Update 3: Bitches don’t know about my switches.
originally posted 2011-06-27
The VOLT case was exaxtly 120 mm in height, which is a just a little to shallow to accommodate the gfx card. Therefore, me and my father-in-law raised the front panel about 30 mm by drilling a new hole in the frame and cutting the upper bolt.
Upper front panel fastening bolt:
Also my father-in-law, being a man of great practical knowledge, decided to grind grooves into the lower bolts so that the front panel could be removed with a screwdriver. This turned out to be immensely functional down the road.
Besides being painfully obsolete, the VOLT case also had several broken switches, so I can easily see why it was kicked to the curb.
Here is a close-up of the left hand side of the front panel that is going to be the system indicator light circuit (see update 1):
The METER 2000V/10mA switch in the lower right corner was stuck in 2000V mode, so I removed it.
…and had a look inside.
It took some tinkering, but finally it was fixed.
On the right hand side we have an other type of switch, this one will be the ON/OFF switch for the analogue meter circuit (the CPU/GPU switch is identical, but with the connecting studs in alternating holes).
Next up, outputs are turned into inputs and the ON/OFF switch.
Pictures are improving, but still unsharp and poorly captioned. However, I really enjoyed the .gif of the analogue meter switch at the end.
Update 4: A bit of the old in&out, on&off action.
originally posted 2011-06-27
While playing around at the beginning of the project, I accidentally broke the LINE ON switch so that the flick (?) and the threaded cylinder came loose from the switch itself. This turned out to be serendipitous, since I now could use the push switch from my old case after some slight modifications of both switches.
Testing the switch.
I don’t think I would have solved the system power switch problem with a constant switch anyway, since the MB wants a transient signal to get going (or turn off). Had I used the original switch in its unaltered condition I would have had to flick in on/off really quickly at every system boot, this now is accomplished automatically by the trusty old push switch.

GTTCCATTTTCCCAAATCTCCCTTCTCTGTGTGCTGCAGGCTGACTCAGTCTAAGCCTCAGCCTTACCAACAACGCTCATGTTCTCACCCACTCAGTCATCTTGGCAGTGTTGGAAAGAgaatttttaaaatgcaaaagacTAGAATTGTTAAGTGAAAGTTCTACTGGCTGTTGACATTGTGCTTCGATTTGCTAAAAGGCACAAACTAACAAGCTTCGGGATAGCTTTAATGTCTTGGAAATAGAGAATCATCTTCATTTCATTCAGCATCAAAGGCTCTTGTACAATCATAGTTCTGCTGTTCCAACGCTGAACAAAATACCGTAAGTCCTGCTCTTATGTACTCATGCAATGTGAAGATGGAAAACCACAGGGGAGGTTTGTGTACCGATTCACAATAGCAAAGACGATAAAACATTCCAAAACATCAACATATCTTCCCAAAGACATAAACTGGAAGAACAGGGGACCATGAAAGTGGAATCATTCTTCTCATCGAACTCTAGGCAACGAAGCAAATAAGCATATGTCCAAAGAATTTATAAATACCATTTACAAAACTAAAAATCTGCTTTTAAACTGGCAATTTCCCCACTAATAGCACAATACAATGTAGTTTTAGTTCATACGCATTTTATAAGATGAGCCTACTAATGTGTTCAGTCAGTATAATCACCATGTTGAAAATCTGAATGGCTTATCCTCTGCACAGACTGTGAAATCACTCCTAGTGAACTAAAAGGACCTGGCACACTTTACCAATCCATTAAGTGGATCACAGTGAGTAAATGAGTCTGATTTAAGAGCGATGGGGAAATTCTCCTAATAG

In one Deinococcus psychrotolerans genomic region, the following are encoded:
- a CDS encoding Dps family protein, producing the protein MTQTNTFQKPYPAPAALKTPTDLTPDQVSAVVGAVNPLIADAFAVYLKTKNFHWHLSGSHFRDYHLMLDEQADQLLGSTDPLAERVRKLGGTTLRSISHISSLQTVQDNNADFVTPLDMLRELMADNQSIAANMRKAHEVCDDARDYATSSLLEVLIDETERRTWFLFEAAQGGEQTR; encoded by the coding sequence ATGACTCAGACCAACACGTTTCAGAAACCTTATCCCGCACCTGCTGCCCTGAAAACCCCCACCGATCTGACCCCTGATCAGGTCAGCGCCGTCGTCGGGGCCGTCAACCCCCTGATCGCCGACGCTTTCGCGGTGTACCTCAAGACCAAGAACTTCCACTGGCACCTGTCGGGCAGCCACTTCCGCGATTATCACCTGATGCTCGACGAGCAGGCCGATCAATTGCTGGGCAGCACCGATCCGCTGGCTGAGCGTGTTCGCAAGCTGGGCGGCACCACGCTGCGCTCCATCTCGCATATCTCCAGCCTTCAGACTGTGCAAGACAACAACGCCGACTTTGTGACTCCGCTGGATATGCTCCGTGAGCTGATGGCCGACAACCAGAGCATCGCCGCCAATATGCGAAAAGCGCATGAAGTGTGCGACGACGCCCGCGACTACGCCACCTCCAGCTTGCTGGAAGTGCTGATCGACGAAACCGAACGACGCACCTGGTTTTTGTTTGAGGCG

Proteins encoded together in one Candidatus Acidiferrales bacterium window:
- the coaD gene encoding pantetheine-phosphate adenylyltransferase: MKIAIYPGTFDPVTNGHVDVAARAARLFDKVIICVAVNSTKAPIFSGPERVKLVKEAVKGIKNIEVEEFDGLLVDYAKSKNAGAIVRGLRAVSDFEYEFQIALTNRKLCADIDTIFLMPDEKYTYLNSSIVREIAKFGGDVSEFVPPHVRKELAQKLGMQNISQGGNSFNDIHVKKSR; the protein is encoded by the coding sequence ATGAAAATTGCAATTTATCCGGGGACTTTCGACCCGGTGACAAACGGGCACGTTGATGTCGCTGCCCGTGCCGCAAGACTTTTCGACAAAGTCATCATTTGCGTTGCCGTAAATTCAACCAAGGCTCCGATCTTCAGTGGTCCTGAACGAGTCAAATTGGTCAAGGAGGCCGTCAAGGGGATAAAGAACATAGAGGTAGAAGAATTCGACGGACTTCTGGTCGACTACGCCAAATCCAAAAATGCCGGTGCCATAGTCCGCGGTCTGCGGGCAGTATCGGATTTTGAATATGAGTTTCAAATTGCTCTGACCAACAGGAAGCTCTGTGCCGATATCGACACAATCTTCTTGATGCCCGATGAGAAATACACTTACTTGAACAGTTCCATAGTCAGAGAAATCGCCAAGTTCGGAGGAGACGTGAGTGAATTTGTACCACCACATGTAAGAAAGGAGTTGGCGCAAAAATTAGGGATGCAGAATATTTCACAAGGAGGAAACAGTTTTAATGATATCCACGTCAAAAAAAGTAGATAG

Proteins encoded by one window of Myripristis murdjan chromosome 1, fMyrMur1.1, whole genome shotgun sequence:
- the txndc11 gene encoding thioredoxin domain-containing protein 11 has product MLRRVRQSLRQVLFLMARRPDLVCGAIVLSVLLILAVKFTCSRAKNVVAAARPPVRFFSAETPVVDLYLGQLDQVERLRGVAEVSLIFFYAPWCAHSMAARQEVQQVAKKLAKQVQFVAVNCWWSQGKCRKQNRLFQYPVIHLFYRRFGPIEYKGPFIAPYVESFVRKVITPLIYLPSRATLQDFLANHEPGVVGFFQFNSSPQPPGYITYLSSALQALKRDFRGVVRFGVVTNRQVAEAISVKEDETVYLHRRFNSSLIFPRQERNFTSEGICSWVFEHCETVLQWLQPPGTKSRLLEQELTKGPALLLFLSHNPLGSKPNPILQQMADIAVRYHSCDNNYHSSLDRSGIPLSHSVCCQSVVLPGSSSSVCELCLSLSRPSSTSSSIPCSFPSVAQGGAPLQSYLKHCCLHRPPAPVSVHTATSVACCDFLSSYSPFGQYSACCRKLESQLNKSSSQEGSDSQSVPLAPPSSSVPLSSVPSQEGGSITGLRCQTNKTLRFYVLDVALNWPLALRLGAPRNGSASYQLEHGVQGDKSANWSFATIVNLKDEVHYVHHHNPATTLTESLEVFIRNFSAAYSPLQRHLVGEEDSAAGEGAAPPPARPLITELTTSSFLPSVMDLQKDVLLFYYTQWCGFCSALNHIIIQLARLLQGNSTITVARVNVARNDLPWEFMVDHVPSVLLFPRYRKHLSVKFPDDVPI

I decided to try and fit two USB ports into the old DC power output (bottom right next to meter in post 1). I started with the old front panel PCB carrying the audio/USB connectors from my old case and a Dremel (knock-off).
And finished with this.
After some grinding on the outlet everything fit really nicely, here is the result compared to the identical back panel inlet.
The VOLT case front panel itself had to be modified slightly to ensure a snug fit of the USB port board.
My Dremel knock-off had died on me at this point so I had to change to a different file system.
I always appreciate a good hand job.
View from the back, after mounting.
And most importantly, it works!
That’s it for now, next update will be about the need for (fan) speed.
Its good to see that the quality of the pictures is steadily improving. I can report that 3.5 years later, the USB still works like a charm and has not come loose.
Update 5: Analogue is the core of computing
originally posted 2011-06-29
Lets start this post with a quick PSA on how a galvanometer, or analogue current meter works. At it’s heart it is a current going through a coil between the north and south poles of a permanent magnet, the more current you have, the stronger the magnetic field emanating from the coil, the more it’s affected by the magnet, the more the needle moves (Galvanometer wiki).
The front panel galvanometer.
Back of galvanometer, note the date.
One major technical point is that the current going through the galvanometer needs to be very small, in the order of ≈ 500 µA, or 0.5 mA (depending on the type). My plan was to connect the galvanometer to the PWM connectors of both the CPU and GPU fans, I calculated that I would need a 10 kOHM resistor if the circuit maxes out at 12V. Being an experimentalist I spent a lot of time optimizing the resistor choice, and finally settled for 4.7K, which worked for both the CPU and GPU if I added a diode to the circuit. If I did not include a diode the GPU fan would be stuck in low rpm mode, which I do not understand. The schematics are in update 1 if someone could explain this I would be most grateful.